The Quest for More Processing Power, Part Two: "Multi-core and multi-threaded gaming"by Johan De Gelas on March 14, 2005 12:05 AM EST
- Posted in
IntroductionIn our first article, we explained that dynamic power, power leakage, the memory wall and wire delay have forced CPU designers to rethink the methods that they use to achieve higher performance CPUs.
In Part 2, we will investigate the advantages and disadvantages of the new market trend: multi-core CPUs. Will dual core enhance your gaming experience? Tim Sweeney, the leading developer behind the Unreal 3 engine, was so kind to answer our questions about multi-threaded development with concise answers. There is more - in the third part of this series, we will investigate what future multi-core and single core architectures will bring. We examine if the stories about "the new era of multi-threaded multi-core CPUs" are true and whether or not this will really benefit the consumer.
Should you care?Should you care whether or not we are moving to multi-core and multi-threaded CPUs? After all, the past decades, we were able to get consistently more performance for lower prices. However, it is pretty unclear whether or not multi-cores will benefit all consumers. We will explain this statement in more detail, but it is very interesting to see whether or not it will benefit you. The last spring IDF was all about multi-core CPUs, but there was very little information on how this is going to benefit the consumers. Let us take a critical look at this new direction that the desktop CPUs have taken.
Multi-core, multi-expensive?Dual cores are expensive to manufacture. Yields (the number of working chips on one wafer) are roughly proportional to size. Larger, dual core chips will always have lower yields than smaller, single core chips on the same process technology. But that is only a small problem. A bigger and more obvious problem is that you have only half the number per wafer (even slightly less). So, dual cores (such as Pressler) cost at least twice as much to manufacture compared to a single core chip - most likely more (such as Yonah, Pentium-D). Dual and multi-cores might not increase the thermal density (dissipated power per mm²), but they do increase the total power. Granted, from the viewpoint of a heat sink designer, it is not much harder to cool a 112 mm² Prescott chip that dissipates +/- 90 Watt than a theoretical 206 mm² Pentium-D with 180 Watt. However, making sure that those 180 Watts do not cook all the components inside your computer is almost an impossible task for the system designer who wants to design a relatively silent PC. The result is that multi-core CPUs will run at lower clockspeeds than their single core counterparts. The Pentium-D, the dual core Prescott, is limited to 130 Watt and 3.2 GHz, while the current Prescott dissipates up to 115 Watt and runs at 3.8 GHz. And last, but not least, dual core CPUs need more bandwidth than a single core to make a difference and increase the "CPU perceived" latency. Cache coherency and getting access to the same memory bus all increase the total latency that the CPU sees and thus, lowers performance.
Multi-core, multi-performance?The advantages of multi-core and multi-threaded CPUs far outweigh the disadvantages in the server market. While most server applications produce a lot of threads and processes, performance scales close to linear as more cores are added to the die. This is in sharp contrast with the superscalar CPU where increasingly complex designs require exponentionally more transistors, and power show diminishing returns, especially in server applications where the IPC can go below 1. While Dual core CPUs are more expensive to manufacture, they are far easier to design than turning a single core CPU into an even wider issue, complex CPU. Development costs for a new CPU design are astronomically high. So, it does not surprise us at all that Server CPU manufacturers have turned en masse towards multi-core CPU designs: significant power gains with a fraction of the time and money invested. And the same can be said about a big part of the HPC market.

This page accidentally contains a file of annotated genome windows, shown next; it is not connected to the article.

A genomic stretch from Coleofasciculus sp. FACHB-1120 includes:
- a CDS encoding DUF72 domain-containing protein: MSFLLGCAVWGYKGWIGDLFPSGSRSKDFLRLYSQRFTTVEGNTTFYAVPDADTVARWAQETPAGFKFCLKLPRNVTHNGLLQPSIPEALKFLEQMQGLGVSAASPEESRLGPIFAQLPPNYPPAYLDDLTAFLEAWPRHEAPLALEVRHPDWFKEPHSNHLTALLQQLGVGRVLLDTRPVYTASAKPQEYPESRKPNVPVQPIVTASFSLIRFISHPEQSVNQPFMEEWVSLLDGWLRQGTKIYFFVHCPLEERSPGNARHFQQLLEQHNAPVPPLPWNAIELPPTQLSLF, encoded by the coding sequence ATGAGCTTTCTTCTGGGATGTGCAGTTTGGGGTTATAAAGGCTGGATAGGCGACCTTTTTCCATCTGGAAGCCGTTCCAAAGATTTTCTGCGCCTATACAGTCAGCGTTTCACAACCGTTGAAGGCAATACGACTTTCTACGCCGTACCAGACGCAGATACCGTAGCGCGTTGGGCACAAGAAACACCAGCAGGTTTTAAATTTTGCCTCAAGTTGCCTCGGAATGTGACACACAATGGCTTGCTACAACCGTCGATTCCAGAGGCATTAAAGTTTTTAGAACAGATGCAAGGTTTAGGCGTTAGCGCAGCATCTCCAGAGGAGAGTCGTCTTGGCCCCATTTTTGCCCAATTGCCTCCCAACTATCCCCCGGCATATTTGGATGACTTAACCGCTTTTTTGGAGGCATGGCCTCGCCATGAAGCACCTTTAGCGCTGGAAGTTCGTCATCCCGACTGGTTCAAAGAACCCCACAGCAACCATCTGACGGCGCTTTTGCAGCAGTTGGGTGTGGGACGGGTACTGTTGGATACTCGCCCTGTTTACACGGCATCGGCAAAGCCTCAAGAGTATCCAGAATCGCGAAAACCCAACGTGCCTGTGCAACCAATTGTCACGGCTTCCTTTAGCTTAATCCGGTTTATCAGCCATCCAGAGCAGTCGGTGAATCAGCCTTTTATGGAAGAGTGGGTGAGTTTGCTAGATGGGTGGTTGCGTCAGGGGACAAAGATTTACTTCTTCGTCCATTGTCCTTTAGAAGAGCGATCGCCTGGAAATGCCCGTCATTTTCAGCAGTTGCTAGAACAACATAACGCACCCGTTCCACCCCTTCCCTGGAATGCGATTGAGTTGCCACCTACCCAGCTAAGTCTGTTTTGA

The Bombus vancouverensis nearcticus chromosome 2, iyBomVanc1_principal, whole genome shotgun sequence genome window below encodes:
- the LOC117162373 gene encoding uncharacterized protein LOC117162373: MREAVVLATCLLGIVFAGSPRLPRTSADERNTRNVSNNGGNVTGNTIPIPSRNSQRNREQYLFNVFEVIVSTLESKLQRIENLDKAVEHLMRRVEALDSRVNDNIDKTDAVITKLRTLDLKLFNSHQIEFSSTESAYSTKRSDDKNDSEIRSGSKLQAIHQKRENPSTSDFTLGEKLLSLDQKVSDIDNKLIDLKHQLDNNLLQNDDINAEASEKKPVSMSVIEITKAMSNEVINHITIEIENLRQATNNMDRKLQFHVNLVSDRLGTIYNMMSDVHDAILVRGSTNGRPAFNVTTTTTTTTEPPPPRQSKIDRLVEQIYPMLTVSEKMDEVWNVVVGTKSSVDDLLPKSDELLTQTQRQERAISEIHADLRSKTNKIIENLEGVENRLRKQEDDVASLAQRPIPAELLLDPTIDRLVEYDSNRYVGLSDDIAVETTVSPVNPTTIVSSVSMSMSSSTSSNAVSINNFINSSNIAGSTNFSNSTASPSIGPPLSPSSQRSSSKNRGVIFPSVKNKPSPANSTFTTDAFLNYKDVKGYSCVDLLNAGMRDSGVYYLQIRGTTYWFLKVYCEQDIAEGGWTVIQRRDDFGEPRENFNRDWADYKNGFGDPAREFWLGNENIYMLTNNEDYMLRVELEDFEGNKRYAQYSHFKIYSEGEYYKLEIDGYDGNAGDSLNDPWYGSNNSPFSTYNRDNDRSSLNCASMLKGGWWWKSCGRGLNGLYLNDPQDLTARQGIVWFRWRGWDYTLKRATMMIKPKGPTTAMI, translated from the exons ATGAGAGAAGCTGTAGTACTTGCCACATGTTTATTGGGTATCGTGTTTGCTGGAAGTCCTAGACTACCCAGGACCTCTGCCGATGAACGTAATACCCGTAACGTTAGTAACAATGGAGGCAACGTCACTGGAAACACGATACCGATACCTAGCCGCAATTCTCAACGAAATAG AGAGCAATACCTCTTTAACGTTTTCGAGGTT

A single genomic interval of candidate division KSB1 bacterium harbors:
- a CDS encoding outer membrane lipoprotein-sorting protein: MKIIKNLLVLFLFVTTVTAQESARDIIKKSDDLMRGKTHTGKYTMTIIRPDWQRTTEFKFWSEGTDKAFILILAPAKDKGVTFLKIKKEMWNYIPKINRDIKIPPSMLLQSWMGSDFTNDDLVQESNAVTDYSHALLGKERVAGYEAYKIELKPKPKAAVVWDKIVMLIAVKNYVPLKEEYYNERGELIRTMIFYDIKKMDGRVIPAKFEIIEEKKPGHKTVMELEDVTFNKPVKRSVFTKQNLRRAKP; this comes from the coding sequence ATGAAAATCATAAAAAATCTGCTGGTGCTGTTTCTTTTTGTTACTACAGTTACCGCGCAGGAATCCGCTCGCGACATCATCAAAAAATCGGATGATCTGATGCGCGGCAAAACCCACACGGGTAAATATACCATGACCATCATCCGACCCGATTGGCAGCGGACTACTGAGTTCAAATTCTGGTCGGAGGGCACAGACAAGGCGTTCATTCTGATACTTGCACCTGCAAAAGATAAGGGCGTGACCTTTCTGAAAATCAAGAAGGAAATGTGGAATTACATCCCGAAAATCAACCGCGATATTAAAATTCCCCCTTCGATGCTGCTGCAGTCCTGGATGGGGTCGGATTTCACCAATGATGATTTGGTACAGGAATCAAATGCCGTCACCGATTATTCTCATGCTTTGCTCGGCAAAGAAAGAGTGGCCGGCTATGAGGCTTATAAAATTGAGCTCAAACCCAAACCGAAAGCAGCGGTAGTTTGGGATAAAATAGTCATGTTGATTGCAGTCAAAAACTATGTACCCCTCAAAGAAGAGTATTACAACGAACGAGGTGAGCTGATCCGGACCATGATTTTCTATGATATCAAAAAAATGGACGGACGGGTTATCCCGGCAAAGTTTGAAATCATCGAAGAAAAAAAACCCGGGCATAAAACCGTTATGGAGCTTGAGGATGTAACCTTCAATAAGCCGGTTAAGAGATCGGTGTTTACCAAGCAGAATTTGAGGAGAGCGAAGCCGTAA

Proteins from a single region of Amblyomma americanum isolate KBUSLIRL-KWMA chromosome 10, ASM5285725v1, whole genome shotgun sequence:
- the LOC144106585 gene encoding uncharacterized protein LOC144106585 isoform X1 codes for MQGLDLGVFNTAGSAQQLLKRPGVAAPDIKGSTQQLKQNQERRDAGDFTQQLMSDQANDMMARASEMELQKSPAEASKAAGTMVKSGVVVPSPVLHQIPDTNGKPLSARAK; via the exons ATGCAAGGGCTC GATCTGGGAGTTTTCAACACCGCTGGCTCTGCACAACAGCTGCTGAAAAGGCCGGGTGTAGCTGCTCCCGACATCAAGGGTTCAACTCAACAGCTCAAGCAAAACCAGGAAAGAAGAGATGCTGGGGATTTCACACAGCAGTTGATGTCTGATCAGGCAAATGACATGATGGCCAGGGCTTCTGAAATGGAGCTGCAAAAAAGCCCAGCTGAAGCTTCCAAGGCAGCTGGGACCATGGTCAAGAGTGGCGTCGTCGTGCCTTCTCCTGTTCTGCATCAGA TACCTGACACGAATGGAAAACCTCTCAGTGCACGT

A good example of how well server applications can scale with more CPUs, refer to our DB2 tests, which showed up to a 96% performance increase going from single to dual, and a boost of up to 89% when we increased the number of Opterons from two to four. Most desktop and many workstation applications are single-threaded, however. Or more accurately, they might be multithreaded to be more responsive, but there is only one thread that really needs CPU power.
Even some workstation applications that are supposed to be prime examples of multi-threaded applications are not as multi-core friendly as they appear to be. I ran a lot of Adobe Premier benchmarking with different video formats, and I found out that the second CPU offered a meagre 10% to 40% speed increase in video editing (rendering). 3DSMax shows only big increases when you use very complex scenes. When using a relatively light animation scene, the second CPU adds about 20% to 50%. One of the best scenes, the architecture scene of the Spec test, shows an 89% increase when adding a second Opteron, but two extra Opterons already show some diminishing returns - performance went up to 72%.
Multitasking scenarios might be another way to use the power of dual and multi-cores. However, many of the CPU heavy applications that desktop and workstation users like to run in the background - archiving, encoding - also operate on the hard disk. And despite the merits of NCQ (Native Command Queuing), high rotation speeds, and lower seek times, disk heavy tasks and especially multithreaded ones can bring a whole system to a crawl when there is too much hard disk activity. So, it is clear that there are big challenges ahead before multi-core CPUs will really bring benefits to most consumers and employees.